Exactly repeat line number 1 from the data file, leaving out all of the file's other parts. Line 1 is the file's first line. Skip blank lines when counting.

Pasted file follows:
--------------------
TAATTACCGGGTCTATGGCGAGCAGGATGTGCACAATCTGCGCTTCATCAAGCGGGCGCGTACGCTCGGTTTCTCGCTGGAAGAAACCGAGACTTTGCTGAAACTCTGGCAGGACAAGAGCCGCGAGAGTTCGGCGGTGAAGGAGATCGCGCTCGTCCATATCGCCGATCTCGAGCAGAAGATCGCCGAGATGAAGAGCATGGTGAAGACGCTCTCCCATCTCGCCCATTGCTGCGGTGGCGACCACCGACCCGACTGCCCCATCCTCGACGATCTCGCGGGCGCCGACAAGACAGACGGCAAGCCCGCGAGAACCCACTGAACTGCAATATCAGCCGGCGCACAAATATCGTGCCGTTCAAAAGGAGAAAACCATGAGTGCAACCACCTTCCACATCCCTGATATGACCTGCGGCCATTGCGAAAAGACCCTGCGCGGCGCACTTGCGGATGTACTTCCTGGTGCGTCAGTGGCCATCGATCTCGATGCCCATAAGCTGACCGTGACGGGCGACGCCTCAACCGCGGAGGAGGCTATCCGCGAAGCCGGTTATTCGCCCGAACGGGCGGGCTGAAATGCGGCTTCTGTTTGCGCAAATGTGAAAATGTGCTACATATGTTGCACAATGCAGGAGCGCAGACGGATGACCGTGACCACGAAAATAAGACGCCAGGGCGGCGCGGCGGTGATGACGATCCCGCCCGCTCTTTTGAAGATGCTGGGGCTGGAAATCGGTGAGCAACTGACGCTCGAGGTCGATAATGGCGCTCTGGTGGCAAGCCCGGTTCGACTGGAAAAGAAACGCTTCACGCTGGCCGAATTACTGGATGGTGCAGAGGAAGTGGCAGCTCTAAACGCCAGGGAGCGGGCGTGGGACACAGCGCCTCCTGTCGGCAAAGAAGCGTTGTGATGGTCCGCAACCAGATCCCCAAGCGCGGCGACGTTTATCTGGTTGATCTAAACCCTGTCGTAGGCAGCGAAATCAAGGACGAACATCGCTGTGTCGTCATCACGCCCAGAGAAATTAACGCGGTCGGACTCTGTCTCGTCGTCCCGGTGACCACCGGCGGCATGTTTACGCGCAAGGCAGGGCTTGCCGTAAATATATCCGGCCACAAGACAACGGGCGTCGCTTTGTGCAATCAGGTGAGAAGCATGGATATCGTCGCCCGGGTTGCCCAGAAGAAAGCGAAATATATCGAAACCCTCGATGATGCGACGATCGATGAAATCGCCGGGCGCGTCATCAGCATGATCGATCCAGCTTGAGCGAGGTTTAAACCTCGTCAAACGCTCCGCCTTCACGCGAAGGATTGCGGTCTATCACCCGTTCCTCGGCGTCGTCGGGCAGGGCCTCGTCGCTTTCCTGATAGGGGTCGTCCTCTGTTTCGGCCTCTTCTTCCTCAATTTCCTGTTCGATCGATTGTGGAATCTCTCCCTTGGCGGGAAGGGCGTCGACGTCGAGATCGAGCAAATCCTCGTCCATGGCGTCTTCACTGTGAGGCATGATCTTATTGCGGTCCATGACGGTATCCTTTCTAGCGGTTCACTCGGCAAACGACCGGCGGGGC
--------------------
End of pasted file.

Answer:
TAATTACCGGGTCTATGGCGAGCAGGATGTGCACAATCTGCGCTTCATCAAGCGGGCGCGTACGCTCGGTTTCTCGCTGGAAGAAACCGAGACTTTGCTGAAACTCTGGCAGGACAAGAGCCGCGAGAGTTCGGCGGTGAAGGAGATCGCGCTCGTCCATATCGCCGATCTCGAGCAGAAGATCGCCGAGATGAAGAGCATGGTGAAGACGCTCTCCCATCTCGCCCATTGCTGCGGTGGCGACCACCGACCCGACTGCCCCATCCTCGACGATCTCGCGGGCGCCGACAAGACAGACGGCAAGCCCGCGAGAACCCACTGAACTGCAATATCAGCCGGCGCACAAATATCGTGCCGTTCAAAAGGAGAAAACCATGAGTGCAACCACCTTCCACATCCCTGATATGACCTGCGGCCATTGCGAAAAGACCCTGCGCGGCGCACTTGCGGATGTACTTCCTGGTGCGTCAGTGGCCATCGATCTCGATGCCCATAAGCTGACCGTGACGGGCGACGCCTCAACCGCGGAGGAGGCTATCCGCGAAGCCGGTTATTCGCCCGAACGGGCGGGCTGAAATGCGGCTTCTGTTTGCGCAAATGTGAAAATGTGCTACATATGTTGCACAATGCAGGAGCGCAGACGGATGACCGTGACCACGAAAATAAGACGCCAGGGCGGCGCGGCGGTGATGACGATCCCGCCCGCTCTTTTGAAGATGCTGGGGCTGGAAATCGGTGAGCAACTGACGCTCGAGGTCGATAATGGCGCTCTGGTGGCAAGCCCGGTTCGACTGGAAAAGAAACGCTTCACGCTGGCCGAATTACTGGATGGTGCAGAGGAAGTGGCAGCTCTAAACGCCAGGGAGCGGGCGTGGGACACAGCGCCTCCTGTCGGCAAAGAAGCGTTGTGATGGTCCGCAACCAGATCCCCAAGCGCGGCGACGTTTATCTGGTTGATCTAAACCCTGTCGTAGGCAGCGAAATCAAGGACGAACATCGCTGTGTCGTCATCACGCCCAGAGAAATTAACGCGGTCGGACTCTGTCTCGTCGTCCCGGTGACCACCGGCGGCATGTTTACGCGCAAGGCAGGGCTTGCCGTAAATATATCCGGCCACAAGACAACGGGCGTCGCTTTGTGCAATCAGGTGAGAAGCATGGATATCGTCGCCCGGGTTGCCCAGAAGAAAGCGAAATATATCGAAACCCTCGATGATGCGACGATCGATGAAATCGCCGGGCGCGTCATCAGCATGATCGATCCAGCTTGAGCGAGGTTTAAACCTCGTCAAACGCTCCGCCTTCACGCGAAGGATTGCGGTCTATCACCCGTTCCTCGGCGTCGTCGGGCAGGGCCTCGTCGCTTTCCTGATAGGGGTCGTCCTCTGTTTCGGCCTCTTCTTCCTCAATTTCCTGTTCGATCGATTGTGGAATCTCTCCCTTGGCGGGAAGGGCGTCGACGTCGAGATCGAGCAAATCCTCGTCCATGGCGTCTTCACTGTGAGGCATGATCTTATTGCGGTCCATGACGGTATCCTTTCTAGCGGTTCACTCGGCAAACGACCGGCGGGGC